Fostering the Culture of 'Security as a Valued Skill' to the Organization

Dr. Andreas Kuehlmann, SVP and General Manager, Synopsys Software Integrity Group

Dr. Andreas Kuehlmann, SVP and General Manager, Synopsys Software Integrity Group

• What do you think are the biggest obstacles that technologists face in working in a more agile and outcomes based model?

As organizations transition to a more agile and continuous development model, software security needs to be considered throughout the development cycle by implementing software signoff as a critical part of every stage. Software security is a journey, and it needs to be embedded into the culture of the development organization, from the personnel to the processes and tools used. Adding software signoff, the strategic introduction of testing gates at critical progression points throughout the software development lifecycle and software supply chain, elevates the quality and security of the software.

A key component to this is using tools in the inner loop of development. It’s imperative that organizations embrace concepts such as not checking in new code before it is tested for security, not accepting a feature in an agile flow unless it passes security tests, and failing abuild if it doesn’t meet security requirements. Some people think that security by definition is the opposite of agile, but this is a common misconception. In fact, building security into the software development process improves developer productivity. A security bug identified post development must be viewed as a functional defect in the code. Defects have a remediation cost of developer time.

 Software security is a journey, and it needs to be embedded into the culture of the development organization, from the personnel to the processes and tools used 

Developers who have undergone security training will eliminate the bug at the source, reducing the time needed to find and remediate the bug. Identifying security bugs in the development environment and providing remediation guidance takes a fraction of the time spent in comparison to having a security team test code and go back to the developer for remediation. Developers should understand that security is now part of their job. This is accomplished through developer enablement: building security into their incentives, providing them proper training, and showing them that security is a valued skill to the organization.

• What set of skills do you think is required for the technology leaders to be successful in the new enterprise landscape?

It is essential for today’s technology leaders to embrace security as an inseparable component of software development and delivery. Leaders need to shift their mindsets and enable their technology teams to address security proactively by building measures and best practices into their workflows. This fundamentally requires a combination of skills, technology, and tools.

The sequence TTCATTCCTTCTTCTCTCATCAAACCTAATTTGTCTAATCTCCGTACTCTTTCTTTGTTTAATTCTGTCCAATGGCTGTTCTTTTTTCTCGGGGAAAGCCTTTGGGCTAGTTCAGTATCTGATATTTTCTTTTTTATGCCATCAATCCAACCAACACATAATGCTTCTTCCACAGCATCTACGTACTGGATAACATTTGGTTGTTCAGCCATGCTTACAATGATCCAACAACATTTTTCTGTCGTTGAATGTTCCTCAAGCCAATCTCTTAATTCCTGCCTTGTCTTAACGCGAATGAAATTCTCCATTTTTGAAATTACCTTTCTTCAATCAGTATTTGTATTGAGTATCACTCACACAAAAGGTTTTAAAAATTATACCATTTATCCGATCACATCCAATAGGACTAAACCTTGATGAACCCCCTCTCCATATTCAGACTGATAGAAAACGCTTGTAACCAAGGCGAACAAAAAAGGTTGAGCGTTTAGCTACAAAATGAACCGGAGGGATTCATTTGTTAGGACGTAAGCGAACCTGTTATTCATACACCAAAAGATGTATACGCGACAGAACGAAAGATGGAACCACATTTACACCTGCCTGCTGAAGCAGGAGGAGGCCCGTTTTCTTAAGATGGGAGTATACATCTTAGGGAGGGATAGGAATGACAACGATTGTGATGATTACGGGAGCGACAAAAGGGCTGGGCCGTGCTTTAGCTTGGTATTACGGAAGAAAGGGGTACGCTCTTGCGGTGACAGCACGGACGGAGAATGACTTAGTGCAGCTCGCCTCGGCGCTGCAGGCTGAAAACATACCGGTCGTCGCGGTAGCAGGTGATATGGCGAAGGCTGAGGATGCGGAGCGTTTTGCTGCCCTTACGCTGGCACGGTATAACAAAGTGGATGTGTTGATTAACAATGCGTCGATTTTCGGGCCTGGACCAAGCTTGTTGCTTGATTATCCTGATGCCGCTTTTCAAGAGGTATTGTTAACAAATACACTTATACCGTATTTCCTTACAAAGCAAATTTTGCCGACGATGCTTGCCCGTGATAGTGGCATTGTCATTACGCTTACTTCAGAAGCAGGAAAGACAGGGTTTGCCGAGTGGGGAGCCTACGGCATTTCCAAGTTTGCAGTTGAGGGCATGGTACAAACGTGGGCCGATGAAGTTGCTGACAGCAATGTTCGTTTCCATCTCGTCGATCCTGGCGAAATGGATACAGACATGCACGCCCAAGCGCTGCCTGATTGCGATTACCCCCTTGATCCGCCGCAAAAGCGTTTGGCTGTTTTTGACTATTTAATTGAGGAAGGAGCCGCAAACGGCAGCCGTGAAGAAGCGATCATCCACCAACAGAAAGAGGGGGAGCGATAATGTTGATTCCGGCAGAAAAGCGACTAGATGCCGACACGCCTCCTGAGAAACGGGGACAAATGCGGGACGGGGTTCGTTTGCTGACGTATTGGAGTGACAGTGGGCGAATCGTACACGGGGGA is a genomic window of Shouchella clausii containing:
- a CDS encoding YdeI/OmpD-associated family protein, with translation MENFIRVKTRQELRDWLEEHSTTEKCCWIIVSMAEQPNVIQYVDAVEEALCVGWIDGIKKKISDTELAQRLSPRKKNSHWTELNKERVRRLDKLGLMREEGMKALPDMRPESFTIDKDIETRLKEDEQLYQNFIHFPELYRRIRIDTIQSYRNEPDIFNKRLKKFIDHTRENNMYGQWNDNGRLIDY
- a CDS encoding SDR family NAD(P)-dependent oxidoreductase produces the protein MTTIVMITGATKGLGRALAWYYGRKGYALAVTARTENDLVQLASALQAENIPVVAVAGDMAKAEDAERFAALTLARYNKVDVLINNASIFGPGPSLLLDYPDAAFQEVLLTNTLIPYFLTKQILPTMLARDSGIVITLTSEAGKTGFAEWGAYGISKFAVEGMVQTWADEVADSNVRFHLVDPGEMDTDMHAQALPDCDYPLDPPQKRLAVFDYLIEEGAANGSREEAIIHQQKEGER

There should be a well-defined software security group with equally well-defined policies and tools to measure efficacy. Technology leaders need to make sure they invest in the proper tools and talent to build and promote a software security group. Leaders should cultivate a working relationship between developers and IT Security so the teams have common goals, standards, and prioritiesaround software security.

• Which growing or future technology innovation are you personally excited about?

I’m personally very excited about the Internet of Things (IoT). IoT spans from the end device through the communication network to the cloud. For devices to function with any degree of intelligence, software must be present. If software is not designed and constructed securely, it will contain vulnerabilities that can be exploited. This means that anything connected to the internet—from a streetlight to a complex medical device—can be discovered and potentially infiltrated, and the associated software will be the target. Therefore, it is important to consider any internet-connected device in your threat model.

IoT is a new challenge that shows tremendous promise, but also comes with a lot of security risks that, if left unaddressed, can cause more harm than good. IoT is interesting because it marries embedded software security with enterprise security. Software defects in embedded devices can have a large impact on the reliability of systems upon which people's lives depend. Because the systems are only as secure as each component, testing embedded software is a crucial component of development.

Look at the Mirai botnet, for example, and its use of interconnected devices, namely surveillance cameras. This resulted in a recall of more than 10,000 surveillance cameras—the first recall was a result of an IoT-based botnet. While the botnet did not use software vulnerabilities, the next IoT-based botnet might. This is exactly why it’s important to consider security at the foundational level.

Everywhere you look IoT is emerging, from connected devices in houses to vehicles and children’s toys. Security must be built into these IoT devices and systems just like any other application. In the end, we should accept the importance of building security in. We shouldn’t be pressured to connect things quickly and cheaply before doing what is necessary to ensure security.

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